Heme induces endothelial tissue factor expression: potential role in hemostatic activation in patients with hemolytic anemia

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We explored the possibility that heme, an inflammatory mediator and a product of intravascular hemolysis in patients with hemolytic anemia including sickle cell disease, could modulate hemostasis by an effect on endothelial tissue factor (TF) expression.


Levels of TF mRNA, protein and procoagulant activity were measured in heme-treated endothelial cells.


Heme induces TF expression on the surface of both macrovascular and microvascular endothelial cells in a concentration-dependent manner, with 12-fold to 50-fold induction being noted (enzyme-linked immunosorbent assay) between 1 and 100 μM heme (P < 0.05). Complementary flow cytometry studies showed that the heme-mediated endothelial TF expression was quantitatively similar to that of tumor necrosis factor-alpha (TNF-α). Heme also upregulated the expression of TF mRNA (8-fold to 26-fold), protein (20-fold to 39-fold) and procoagulant activity (5-fold to 13-fold) in endothelial cells in a time-dependent manner. The time-course of heme-mediated TF antigen expression paralleled the induction of procoagulant activity, with antibody blocking studies demonstrating specificity for TF protein. Interleukin (IL)-1α, and TNF-α are not involved in mediating the heme effect, as antibodies against these cytokines and IL-1-receptor antagonist failed to block heme-induced TF expression. Inhibition of heme-induced TF mRNA expression by sulfasalazine and curcumin suggested that the transcription factor nuclear factor kappaB is involved in mediating heme-induced TF expression in endothelial cells.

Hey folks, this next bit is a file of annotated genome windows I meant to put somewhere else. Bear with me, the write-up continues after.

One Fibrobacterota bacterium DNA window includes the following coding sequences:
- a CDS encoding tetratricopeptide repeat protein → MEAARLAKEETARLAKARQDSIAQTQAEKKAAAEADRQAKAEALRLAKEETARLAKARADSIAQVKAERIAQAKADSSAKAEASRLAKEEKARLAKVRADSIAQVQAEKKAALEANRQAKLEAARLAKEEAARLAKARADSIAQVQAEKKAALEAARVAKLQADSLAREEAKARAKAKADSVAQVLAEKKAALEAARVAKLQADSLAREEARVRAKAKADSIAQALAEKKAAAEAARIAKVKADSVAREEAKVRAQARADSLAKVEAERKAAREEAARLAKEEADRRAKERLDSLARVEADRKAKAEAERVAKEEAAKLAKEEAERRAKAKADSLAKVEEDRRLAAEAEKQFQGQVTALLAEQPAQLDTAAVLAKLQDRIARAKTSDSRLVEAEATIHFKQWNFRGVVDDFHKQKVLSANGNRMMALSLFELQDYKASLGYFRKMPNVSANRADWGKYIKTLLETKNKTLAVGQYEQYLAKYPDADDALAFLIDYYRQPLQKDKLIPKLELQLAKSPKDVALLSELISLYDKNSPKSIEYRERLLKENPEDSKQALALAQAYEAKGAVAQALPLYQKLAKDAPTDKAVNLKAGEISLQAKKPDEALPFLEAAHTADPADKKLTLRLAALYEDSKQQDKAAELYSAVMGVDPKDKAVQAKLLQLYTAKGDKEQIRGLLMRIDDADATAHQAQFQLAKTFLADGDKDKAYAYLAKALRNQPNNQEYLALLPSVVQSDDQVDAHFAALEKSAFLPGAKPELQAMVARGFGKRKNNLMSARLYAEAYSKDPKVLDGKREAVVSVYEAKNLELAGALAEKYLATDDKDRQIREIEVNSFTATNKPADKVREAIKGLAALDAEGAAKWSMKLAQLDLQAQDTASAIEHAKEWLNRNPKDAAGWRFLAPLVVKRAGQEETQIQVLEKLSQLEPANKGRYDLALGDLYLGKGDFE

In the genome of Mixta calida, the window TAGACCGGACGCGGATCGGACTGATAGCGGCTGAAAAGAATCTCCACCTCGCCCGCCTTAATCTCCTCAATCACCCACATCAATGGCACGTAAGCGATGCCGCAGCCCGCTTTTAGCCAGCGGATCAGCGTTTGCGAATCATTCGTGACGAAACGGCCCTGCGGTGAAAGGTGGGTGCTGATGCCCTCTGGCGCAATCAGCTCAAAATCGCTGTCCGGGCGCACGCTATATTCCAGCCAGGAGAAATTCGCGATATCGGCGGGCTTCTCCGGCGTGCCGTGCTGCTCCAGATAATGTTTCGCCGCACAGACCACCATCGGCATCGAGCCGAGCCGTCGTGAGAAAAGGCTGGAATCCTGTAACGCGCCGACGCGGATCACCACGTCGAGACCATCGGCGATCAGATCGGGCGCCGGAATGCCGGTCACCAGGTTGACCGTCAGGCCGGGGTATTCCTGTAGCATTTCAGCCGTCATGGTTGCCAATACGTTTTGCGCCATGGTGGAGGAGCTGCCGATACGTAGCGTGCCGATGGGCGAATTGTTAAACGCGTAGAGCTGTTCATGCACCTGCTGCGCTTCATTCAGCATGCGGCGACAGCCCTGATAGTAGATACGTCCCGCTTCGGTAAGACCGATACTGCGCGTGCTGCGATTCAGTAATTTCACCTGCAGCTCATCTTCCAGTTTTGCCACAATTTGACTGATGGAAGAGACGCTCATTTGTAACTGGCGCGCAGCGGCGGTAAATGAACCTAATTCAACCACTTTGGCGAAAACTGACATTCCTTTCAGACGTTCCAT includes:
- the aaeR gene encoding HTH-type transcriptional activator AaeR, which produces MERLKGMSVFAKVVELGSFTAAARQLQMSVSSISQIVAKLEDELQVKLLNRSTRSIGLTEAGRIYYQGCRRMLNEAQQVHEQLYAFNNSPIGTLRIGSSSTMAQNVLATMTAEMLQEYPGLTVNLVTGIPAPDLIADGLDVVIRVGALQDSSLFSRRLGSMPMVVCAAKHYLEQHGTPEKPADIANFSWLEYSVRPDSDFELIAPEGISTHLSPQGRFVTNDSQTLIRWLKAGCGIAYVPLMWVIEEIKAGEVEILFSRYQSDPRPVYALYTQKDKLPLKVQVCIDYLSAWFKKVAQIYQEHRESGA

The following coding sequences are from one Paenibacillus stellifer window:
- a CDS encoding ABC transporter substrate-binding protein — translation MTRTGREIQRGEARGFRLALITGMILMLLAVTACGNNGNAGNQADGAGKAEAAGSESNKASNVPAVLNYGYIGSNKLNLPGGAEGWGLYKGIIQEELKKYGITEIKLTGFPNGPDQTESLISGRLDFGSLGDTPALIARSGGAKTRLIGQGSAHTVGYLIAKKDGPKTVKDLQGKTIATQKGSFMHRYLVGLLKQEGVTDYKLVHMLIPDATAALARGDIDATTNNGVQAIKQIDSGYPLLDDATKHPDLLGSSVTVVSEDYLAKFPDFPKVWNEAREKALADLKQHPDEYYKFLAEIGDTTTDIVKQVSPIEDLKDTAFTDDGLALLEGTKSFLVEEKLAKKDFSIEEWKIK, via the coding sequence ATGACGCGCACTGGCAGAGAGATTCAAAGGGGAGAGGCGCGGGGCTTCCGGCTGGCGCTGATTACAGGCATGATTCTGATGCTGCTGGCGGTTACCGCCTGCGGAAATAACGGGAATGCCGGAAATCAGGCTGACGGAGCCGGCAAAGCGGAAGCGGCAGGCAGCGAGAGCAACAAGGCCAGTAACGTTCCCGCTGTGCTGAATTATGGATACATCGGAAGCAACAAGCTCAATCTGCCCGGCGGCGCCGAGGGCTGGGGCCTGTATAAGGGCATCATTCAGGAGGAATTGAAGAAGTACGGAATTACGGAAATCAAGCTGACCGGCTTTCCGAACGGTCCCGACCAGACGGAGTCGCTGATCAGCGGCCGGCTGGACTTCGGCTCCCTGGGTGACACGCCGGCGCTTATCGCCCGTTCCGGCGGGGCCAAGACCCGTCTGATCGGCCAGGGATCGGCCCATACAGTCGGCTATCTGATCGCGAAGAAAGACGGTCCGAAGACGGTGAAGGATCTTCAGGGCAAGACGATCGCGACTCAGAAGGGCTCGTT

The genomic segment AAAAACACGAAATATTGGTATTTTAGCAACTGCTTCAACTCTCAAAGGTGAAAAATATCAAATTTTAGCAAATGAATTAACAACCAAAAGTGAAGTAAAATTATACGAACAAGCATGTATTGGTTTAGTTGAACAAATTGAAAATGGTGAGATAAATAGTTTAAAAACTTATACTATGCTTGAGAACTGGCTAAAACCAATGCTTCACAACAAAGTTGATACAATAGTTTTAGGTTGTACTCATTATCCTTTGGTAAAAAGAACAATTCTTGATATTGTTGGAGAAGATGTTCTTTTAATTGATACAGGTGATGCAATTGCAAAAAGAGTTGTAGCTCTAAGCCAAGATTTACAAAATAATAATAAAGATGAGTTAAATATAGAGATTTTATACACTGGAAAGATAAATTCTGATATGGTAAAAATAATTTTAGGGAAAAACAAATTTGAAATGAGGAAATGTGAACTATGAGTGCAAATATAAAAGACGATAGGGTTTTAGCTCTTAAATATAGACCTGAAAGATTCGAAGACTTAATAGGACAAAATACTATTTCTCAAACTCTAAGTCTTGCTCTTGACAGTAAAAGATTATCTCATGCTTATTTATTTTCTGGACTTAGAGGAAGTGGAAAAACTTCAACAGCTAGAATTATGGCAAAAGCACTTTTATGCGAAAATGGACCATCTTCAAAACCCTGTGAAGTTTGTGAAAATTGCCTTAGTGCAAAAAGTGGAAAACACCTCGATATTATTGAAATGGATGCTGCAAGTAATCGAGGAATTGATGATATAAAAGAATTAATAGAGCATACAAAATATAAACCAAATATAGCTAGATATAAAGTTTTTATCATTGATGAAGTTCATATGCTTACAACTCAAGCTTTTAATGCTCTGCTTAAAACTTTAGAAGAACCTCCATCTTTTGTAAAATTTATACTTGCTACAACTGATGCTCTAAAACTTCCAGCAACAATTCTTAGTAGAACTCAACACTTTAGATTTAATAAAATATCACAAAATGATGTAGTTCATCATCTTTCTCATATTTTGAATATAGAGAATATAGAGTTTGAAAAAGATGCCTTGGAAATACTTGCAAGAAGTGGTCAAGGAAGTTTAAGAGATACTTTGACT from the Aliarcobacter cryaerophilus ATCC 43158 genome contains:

Our results demonstrate that heme induces TF expression by directly activating endothelial cells, and that heme-induced endothelial TF expression may provide a pathophysiologic link between the intravascular hemolytic milieu and the hemostatic perturbations previously noted in patients with hemolytic anemia including sickle cell disease.

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